On 16 April, conservative activists held a “get-to-work rally” outside of the Texas Governor’s mansion, demanding that restrictions be lifted on businesses. On 18 April, several hundred conservatives held a protest at the Texas capital building, demanding that the social distancing restrictions also be lifted. To show their defiance and lack of respect for the temporary laws, these Texans gathered in large crowds while flaunting the 6-foot social distancing recommendation from the CDC. On 17 April, Texas Governor Greg Abbott eased Coronavirus restrictions by allowing businesses and other venues to reopen. During Abbott’s announcement, he stated, “Because of efforts by everyone to slow the spread we’re beginning to see glimmers that the worst of COVID-19 may soon be behind us.” He went on to remark, “Deaths, while far too high, will not come close to the early dire predictions.”
Talk about a misguided and boneheaded remark!
None of this is too surprising since the majority of those who are politically conservative or vote Republican (i.e. the majority of American evangelicals and Christians in the South) do not believe news reports about COVID-19. In fact, only half of Republican voters believe the CDC has the correct facts about the Coronavirus, and less than half think their state governments get the facts right. Now, almost two-thirds of Republicans believe the global pandemic has been overblown.
As the total US deaths from Coronavirus has surpassed 170,000 American lives (over 1,000 deaths a day), a recent national poll revealed that the majority of Republicans believe this is an acceptable amount of deaths.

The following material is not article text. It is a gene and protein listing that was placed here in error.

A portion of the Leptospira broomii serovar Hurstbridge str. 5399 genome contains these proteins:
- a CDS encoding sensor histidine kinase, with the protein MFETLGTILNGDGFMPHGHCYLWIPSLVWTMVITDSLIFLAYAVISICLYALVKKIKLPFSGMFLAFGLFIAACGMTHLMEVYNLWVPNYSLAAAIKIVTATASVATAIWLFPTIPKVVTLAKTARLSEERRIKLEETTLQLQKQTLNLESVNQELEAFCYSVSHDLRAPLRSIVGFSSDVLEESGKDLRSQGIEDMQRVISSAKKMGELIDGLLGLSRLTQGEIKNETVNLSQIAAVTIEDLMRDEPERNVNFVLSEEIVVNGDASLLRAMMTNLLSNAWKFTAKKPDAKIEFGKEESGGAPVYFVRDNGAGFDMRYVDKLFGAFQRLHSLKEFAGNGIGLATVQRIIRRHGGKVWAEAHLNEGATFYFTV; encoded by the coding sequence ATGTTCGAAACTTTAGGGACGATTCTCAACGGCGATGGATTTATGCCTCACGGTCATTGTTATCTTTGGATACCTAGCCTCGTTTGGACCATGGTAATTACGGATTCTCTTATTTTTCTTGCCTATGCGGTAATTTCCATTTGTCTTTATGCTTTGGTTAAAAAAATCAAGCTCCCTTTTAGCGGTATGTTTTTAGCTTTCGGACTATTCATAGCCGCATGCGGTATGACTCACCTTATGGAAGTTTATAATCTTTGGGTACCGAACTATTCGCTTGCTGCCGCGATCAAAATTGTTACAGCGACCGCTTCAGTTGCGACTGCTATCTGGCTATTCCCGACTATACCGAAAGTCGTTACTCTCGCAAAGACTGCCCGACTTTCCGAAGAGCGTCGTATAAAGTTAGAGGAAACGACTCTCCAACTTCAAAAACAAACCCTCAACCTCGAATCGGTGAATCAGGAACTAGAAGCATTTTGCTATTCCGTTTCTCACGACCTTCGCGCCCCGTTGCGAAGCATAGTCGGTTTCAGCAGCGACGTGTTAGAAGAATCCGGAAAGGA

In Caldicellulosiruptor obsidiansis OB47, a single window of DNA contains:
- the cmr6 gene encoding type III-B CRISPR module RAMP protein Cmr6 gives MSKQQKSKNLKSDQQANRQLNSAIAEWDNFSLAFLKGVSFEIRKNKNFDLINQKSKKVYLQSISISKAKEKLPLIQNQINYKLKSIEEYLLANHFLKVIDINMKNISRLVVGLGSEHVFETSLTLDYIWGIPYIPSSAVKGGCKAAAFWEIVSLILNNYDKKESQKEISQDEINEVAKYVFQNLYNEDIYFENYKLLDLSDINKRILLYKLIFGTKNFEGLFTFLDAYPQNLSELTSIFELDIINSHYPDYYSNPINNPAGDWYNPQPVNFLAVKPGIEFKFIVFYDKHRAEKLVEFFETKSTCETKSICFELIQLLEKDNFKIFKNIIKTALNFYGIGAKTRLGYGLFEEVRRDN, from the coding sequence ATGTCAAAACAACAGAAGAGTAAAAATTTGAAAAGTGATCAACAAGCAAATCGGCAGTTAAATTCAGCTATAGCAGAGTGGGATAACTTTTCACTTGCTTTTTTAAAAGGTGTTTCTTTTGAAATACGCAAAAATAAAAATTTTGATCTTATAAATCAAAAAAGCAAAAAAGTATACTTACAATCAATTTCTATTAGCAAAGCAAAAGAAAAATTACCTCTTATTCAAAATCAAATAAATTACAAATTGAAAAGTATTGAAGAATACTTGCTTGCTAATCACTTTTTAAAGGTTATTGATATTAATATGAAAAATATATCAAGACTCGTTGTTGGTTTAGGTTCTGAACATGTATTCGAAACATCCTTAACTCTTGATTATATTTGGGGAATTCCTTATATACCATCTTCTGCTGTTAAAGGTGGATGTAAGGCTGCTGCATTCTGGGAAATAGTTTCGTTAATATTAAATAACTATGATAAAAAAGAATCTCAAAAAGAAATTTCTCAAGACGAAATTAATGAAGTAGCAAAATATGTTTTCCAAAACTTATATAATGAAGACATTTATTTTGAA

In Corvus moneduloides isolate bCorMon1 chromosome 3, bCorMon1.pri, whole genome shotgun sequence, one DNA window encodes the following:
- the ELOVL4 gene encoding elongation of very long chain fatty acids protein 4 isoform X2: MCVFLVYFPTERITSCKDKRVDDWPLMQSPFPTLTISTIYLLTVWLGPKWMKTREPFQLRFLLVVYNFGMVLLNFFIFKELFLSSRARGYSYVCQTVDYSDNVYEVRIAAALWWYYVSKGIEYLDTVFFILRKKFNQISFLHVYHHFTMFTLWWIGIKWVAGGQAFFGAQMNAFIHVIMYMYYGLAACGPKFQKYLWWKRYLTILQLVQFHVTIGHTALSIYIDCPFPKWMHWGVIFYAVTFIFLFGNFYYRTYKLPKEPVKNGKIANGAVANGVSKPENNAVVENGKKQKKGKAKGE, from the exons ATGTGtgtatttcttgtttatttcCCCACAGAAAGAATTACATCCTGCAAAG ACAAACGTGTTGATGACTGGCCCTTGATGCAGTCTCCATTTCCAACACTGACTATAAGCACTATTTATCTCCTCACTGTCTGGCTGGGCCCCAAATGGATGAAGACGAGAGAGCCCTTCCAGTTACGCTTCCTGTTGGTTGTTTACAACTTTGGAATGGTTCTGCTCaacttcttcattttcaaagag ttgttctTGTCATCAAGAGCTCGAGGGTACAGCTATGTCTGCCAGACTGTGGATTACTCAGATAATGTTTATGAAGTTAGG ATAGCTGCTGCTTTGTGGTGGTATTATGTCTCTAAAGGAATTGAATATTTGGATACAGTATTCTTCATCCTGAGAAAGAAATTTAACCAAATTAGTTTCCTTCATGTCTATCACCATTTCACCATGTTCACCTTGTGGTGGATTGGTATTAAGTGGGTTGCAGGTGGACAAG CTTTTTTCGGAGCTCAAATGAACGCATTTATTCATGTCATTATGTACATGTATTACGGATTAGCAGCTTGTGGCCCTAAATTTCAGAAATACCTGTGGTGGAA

At the time of Governor Abbott’s easing of restrictions, Texas had 18,200 confirmed cases of COVID-19 with 453 related deaths. As you already know by now, that number has skyrocketed to staggering proportions.
The Failure of Texas’ Defiance
As of 23 August 2020, Texas now has the third largest occurrences of Coronavirus with 589,349 confirmed cases and 11,581 related deaths, surpassing even New York. In fact, Texas is now breaking its own records of single-day infection rates while, sadly, averaging about 66 deaths per day at the beginning of July and recording 197 deaths in a single day on 22 July. As of 22 August, 5,274 people were currently hospitalized due to COVID-19. By the end of July, 4 out of 10 Coronavirus hotspots in the United States were located in the state of Texas alone.
In fact, on 20 July, Texas had surpassed 4,000 deaths. By 27 July, the number of deaths rose to 5,713. This means that at the time, 20% of all of Texas’ COVID-related deaths occurred in just 6 days. In some Texas counties, the deaths are so numerous that officials have resorted to storing–not just transporting—piles of corpses in refrigerated trucks. There’s now a two-week waiting period at crematoriums to dispose of the dead.
In a major way, it is understandable why businesses and churches are desperate to reopen. According to one survey, 14% of American Baptist Churches say their congregations have been hit very hard financially by the pandemic with 20% of their congregants now being unemployed. 60% of these churches say giving has declined since the pandemic, and two-thirds have concerns about balancing their budgets. 73% of respondents believe that the Coronavirus has negatively impacted their worship practices.
Now, Texas is having to reverse course and begin closing many of its businesses once again . . . with one major exemption: places of worship. In Part II of this blog post series, I will argue that allowing religious exemptions is a very . . . bad . . . idea. But thankfully, the majority of churches are doing their part to follow public health guidelines and flatten the curve of Coronavirus cases. It’s the politically-motivated congregations and pastors that we have to worry about, and allowing religious exemptions only encourages these fringe churches to put the rest of us at risk.